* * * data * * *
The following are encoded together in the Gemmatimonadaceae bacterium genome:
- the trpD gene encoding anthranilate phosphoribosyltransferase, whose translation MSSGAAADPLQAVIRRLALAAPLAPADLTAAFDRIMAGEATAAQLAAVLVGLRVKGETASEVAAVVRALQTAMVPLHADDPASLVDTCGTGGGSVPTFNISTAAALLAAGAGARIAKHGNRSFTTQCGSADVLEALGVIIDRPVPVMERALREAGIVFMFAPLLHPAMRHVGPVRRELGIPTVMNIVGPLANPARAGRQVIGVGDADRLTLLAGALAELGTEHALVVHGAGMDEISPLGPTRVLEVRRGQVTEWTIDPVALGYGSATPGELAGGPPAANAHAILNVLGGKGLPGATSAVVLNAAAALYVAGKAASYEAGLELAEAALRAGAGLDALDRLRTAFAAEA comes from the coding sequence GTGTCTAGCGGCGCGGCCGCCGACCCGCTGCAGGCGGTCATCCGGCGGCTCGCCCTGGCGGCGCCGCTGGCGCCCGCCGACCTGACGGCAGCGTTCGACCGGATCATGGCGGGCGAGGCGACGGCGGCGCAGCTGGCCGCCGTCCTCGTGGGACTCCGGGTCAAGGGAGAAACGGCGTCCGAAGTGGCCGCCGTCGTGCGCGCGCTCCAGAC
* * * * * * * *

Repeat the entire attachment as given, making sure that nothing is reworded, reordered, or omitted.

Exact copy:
The following are encoded together in the Gemmatimonadaceae bacterium genome:
- the trpD gene encoding anthranilate phosphoribosyltransferase, whose translation MSSGAAADPLQAVIRRLALAAPLAPADLTAAFDRIMAGEATAAQLAAVLVGLRVKGETASEVAAVVRALQTAMVPLHADDPASLVDTCGTGGGSVPTFNISTAAALLAAGAGARIAKHGNRSFTTQCGSADVLEALGVIIDRPVPVMERALREAGIVFMFAPLLHPAMRHVGPVRRELGIPTVMNIVGPLANPARAGRQVIGVGDADRLTLLAGALAELGTEHALVVHGAGMDEISPLGPTRVLEVRRGQVTEWTIDPVALGYGSATPGELAGGPPAANAHAILNVLGGKGLPGATSAVVLNAAAALYVAGKAASYEAGLELAEAALRAGAGLDALDRLRTAFAAEA comes from the coding sequence GTGTCTAGCGGCGCGGCCGCCGACCCGCTGCAGGCGGTCATCCGGCGGCTCGCCCTGGCGGCGCCGCTGGCGCCCGCCGACCTGACGGCAGCGTTCGACCGGATCATGGCGGGCGAGGCGACGGCGGCGCAGCTGGCCGCCGTCCTCGTGGGACTCCGGGTCAAGGGAGAAACGGCGTCCGAAGTGGCCGCCGTCGTGCGCGCGCTCCAGAC